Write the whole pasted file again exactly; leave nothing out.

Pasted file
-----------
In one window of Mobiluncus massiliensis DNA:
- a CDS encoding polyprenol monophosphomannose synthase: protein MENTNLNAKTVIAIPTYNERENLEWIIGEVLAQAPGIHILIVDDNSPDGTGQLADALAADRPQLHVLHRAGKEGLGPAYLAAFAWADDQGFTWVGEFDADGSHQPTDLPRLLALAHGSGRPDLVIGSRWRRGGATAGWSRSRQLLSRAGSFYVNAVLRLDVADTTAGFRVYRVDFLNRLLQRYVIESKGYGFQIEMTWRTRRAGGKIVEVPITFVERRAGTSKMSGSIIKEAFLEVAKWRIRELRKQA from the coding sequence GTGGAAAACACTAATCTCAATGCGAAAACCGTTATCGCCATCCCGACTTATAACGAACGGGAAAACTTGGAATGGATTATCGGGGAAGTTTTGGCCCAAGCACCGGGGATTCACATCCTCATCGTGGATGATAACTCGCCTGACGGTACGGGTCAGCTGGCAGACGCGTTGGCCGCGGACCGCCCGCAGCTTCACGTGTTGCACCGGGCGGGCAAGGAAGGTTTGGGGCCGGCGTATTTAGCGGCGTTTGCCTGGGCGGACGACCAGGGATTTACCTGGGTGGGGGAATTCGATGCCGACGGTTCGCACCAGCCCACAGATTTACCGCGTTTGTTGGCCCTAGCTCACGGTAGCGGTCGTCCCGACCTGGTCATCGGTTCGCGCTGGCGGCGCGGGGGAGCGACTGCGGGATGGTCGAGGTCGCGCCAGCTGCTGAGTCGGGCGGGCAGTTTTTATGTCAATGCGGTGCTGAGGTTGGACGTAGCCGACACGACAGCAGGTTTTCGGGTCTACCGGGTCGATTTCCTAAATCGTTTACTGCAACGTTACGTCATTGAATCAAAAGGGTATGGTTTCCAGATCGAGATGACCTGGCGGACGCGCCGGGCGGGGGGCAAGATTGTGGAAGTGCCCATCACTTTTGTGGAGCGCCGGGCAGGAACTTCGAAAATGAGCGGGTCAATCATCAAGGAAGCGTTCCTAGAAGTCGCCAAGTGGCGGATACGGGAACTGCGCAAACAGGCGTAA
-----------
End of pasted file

In one window of Mobiluncus massiliensis DNA:
- a CDS encoding polyprenol monophosphomannose synthase: protein MENTNLNAKTVIAIPTYNERENLEWIIGEVLAQAPGIHILIVDDNSPDGTGQLADALAADRPQLHVLHRAGKEGLGPAYLAAFAWADDQGFTWVGEFDADGSHQPTDLPRLLALAHGSGRPDLVIGSRWRRGGATAGWSRSRQLLSRAGSFYVNAVLRLDVADTTAGFRVYRVDFLNRLLQRYVIESKGYGFQIEMTWRTRRAGGKIVEVPITFVERRAGTSKMSGSIIKEAFLEVAKWRIRELRKQA from the coding sequence GTGGAAAACACTAATCTCAATGCGAAAACCGTTATCGCCATCCCGACTTATAACGAACGGGAAAACTTGGAATGGATTATCGGGGAAGTTTTGGCCCAAGCACCGGGGATTCACATCCTCATCGTGGATGATAACTCGCCTGACGGTACGGGTCAGCTGGCAGACGCGTTGGCCGCGGACCGCCCGCAGCTTCACGTGTTGCACCGGGCGGGCAAGGAAGGTTTGGGGCCGGCGTATTTAGCGGCGTTTGCCTGGGCGGACGACCAGGGATTTACCTGGGTGGGGGAATTCGATGCCGACGGTTCGCACCAGCCCACAGATTTACCGCGTTTGTTGGCCCTAGCTCACGGTAGCGGTCGTCCCGACCTGGTCATCGGTTCGCGCTGGCGGCGCGGGGGAGCGACTGCGGGATGGTCGAGGTCGCGCCAGCTGCTGAGTCGGGCGGGCAGTTTTTATGTCAATGCGGTGCTGAGGTTGGACGTAGCCGACACGACAGCAGGTTTTCGGGTCTACCGGGTCGATTTCCTAAATCGTTTACTGCAACGTTACGTCATTGAATCAAAAGGGTATGGTTTCCAGATCGAGATGACCTGGCGGACGCGCCGGGCGGGGGGCAAGATTGTGGAAGTGCCCATCACTTTTGTGGAGCGCCGGGCAGGAACTTCGAAAATGAGCGGGTCAATCATCAAGGAAGCGTTCCTAGAAGTCGCCAAGTGGCGGATACGGGAACTGCGCAAACAGGCGTAA